Almost immediately after this first trade, energy company BP went on record with a much smaller trade via ETS – one of a few it said it made that day. In this public trade, BP sold 1,000 carbon credits to Imerys, the international minerals processing group.
The UK’s system is the first national emissions trading programme, and the British government hopes London will become the world’s leading market-place for emissions. But recent criticism by industry experts has made potential ETS market participants cautious.
London-based trade magazine, Environmental Data Services, has described the UK’s new system as “badly compromised” by compensation payments promised to companies by the government as an incentive for reducing emissions. The magazine claimed a number of companies will receive compensation for emission reduction, even though their emission levels are falling purely due to economic difficulties.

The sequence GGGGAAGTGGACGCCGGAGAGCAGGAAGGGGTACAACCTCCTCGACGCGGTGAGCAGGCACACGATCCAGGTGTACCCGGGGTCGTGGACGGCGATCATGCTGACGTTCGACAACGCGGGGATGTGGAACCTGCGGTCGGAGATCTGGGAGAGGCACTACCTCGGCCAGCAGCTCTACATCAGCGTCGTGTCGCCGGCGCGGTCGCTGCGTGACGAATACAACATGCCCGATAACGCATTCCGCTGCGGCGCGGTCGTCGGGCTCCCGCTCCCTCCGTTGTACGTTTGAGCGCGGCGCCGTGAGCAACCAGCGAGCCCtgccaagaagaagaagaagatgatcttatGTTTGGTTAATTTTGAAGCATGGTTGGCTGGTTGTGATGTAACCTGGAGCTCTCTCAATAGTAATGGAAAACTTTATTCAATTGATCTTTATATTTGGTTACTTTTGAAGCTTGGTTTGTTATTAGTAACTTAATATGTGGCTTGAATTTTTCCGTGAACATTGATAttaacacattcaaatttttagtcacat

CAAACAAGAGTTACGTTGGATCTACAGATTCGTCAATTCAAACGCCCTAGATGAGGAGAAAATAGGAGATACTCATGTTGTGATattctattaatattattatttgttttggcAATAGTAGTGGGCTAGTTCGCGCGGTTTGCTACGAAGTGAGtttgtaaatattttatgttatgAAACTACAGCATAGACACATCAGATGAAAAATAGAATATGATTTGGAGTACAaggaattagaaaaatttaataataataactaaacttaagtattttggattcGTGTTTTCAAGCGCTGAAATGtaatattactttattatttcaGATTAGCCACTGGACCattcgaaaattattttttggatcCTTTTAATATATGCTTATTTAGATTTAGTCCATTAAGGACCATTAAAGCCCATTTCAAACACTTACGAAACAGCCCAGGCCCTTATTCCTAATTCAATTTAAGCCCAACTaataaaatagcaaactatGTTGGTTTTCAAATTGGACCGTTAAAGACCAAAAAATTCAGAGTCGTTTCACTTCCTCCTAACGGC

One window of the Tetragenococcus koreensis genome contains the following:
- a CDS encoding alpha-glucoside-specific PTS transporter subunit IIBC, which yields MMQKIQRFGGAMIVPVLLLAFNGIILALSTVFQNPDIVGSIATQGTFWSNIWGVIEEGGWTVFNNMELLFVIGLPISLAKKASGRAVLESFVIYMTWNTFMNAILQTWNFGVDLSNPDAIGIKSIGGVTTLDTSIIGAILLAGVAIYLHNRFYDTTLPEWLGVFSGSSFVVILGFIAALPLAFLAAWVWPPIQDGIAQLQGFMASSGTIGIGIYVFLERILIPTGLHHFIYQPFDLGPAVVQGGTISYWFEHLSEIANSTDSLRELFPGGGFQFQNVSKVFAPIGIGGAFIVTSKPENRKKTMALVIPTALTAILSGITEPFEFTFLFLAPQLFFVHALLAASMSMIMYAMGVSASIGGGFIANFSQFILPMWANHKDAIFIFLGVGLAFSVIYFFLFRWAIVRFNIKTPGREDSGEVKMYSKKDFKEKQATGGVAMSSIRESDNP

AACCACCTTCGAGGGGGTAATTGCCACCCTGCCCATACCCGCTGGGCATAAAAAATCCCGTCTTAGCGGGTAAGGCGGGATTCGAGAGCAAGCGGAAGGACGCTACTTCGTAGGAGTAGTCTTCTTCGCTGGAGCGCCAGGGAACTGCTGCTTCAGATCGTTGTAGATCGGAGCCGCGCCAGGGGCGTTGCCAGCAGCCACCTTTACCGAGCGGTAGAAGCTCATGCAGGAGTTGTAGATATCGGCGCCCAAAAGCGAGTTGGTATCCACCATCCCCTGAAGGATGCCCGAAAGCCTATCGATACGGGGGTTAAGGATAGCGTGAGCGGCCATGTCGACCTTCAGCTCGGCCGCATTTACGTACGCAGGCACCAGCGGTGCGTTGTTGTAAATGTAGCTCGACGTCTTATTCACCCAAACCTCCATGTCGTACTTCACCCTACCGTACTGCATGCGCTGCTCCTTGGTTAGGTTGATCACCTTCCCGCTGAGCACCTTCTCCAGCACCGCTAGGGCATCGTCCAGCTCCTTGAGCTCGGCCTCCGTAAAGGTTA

One London-based broker claimed companies were cagey about using ETS due to the controversy. “The oil major in the first deal stayed anonymous as it wouldn’t want to be seen as profiteering,” said the broker. He was also sceptical of companies’ motives for being involved in the scheme: “For many of these companies it’s all to do with corporate image. They want to be seen doing something in the green arena. BP will reduce emissions in many more effective ways than trading these emissions,” he added.
But John Molloy, head of environmental products at TFS, refuted such claims. "We believe this deal proves that ETS is more than a symbolic presence,” he said. “Contrary to some doubters, it has a place in the global drive to reduce greenhouse emissions.”
The week on Risk.net, July 14–20, 2017Receive this by email